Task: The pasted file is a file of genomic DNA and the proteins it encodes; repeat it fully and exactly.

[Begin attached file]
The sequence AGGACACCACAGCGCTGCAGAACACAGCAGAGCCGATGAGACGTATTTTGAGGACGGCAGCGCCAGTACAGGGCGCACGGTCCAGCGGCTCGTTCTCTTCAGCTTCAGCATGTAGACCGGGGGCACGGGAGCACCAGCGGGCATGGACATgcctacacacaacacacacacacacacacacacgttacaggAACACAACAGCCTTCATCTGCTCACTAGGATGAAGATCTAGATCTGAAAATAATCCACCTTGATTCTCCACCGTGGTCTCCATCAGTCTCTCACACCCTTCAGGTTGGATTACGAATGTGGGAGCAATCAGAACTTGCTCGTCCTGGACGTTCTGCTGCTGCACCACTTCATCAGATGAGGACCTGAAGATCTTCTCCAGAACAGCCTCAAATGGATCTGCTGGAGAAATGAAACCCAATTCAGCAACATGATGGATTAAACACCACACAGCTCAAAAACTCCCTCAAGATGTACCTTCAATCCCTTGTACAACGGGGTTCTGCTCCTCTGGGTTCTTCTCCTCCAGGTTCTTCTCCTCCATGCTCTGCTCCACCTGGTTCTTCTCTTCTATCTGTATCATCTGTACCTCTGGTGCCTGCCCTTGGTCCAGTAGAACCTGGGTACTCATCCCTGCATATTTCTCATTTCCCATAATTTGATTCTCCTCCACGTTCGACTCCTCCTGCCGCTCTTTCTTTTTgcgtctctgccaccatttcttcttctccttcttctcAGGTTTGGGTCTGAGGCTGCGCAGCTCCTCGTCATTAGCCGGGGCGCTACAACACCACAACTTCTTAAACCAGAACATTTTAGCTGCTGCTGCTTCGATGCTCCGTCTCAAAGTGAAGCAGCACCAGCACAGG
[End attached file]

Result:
The sequence AGGACACCACAGCGCTGCAGAACACAGCAGAGCCGATGAGACGTATTTTGAGGACGGCAGCGCCAGTACAGGGCGCACGGTCCAGCGGCTCGTTCTCTTCAGCTTCAGCATGTAGACCGGGGGCACGGGAGCACCAGCGGGCATGGACATgcctacacacaacacacacacacacacacacacgttacaggAACACAACAGCCTTCATCTGCTCACTAGGATGAAGATCTAGATCTGAAAATAATCCACCTTGATTCTCCACCGTGGTCTCCATCAGTCTCTCACACCCTTCAGGTTGGATTACGAATGTGGGAGCAATCAGAACTTGCTCGTCCTGGACGTTCTGCTGCTGCACCACTTCATCAGATGAGGACCTGAAGATCTTCTCCAGAACAGCCTCAAATGGATCTGCTGGAGAAATGAAACCCAATTCAGCAACATGATGGATTAAACACCACACAGCTCAAAAACTCCCTCAAGATGTACCTTCAATCCCTTGTACAACGGGGTTCTGCTCCTCTGGGTTCTTCTCCTCCAGGTTCTTCTCCTCCATGCTCTGCTCCACCTGGTTCTTCTCTTCTATCTGTATCATCTGTACCTCTGGTGCCTGCCCTTGGTCCAGTAGAACCTGGGTACTCATCCCTGCATATTTCTCATTTCCCATAATTTGATTCTCCTCCACGTTCGACTCCTCCTGCCGCTCTTTCTTTTTgcgtctctgccaccatttcttcttctccttcttctcAGGTTTGGGTCTGAGGCTGCGCAGCTCCTCGTCATTAGCCGGGGCGCTACAACACCACAACTTCTTAAACCAGAACATTTTAGCTGCTGCTGCTTCGATGCTCCGTCTCAAAGTGAAGCAGCACCAGCACAGG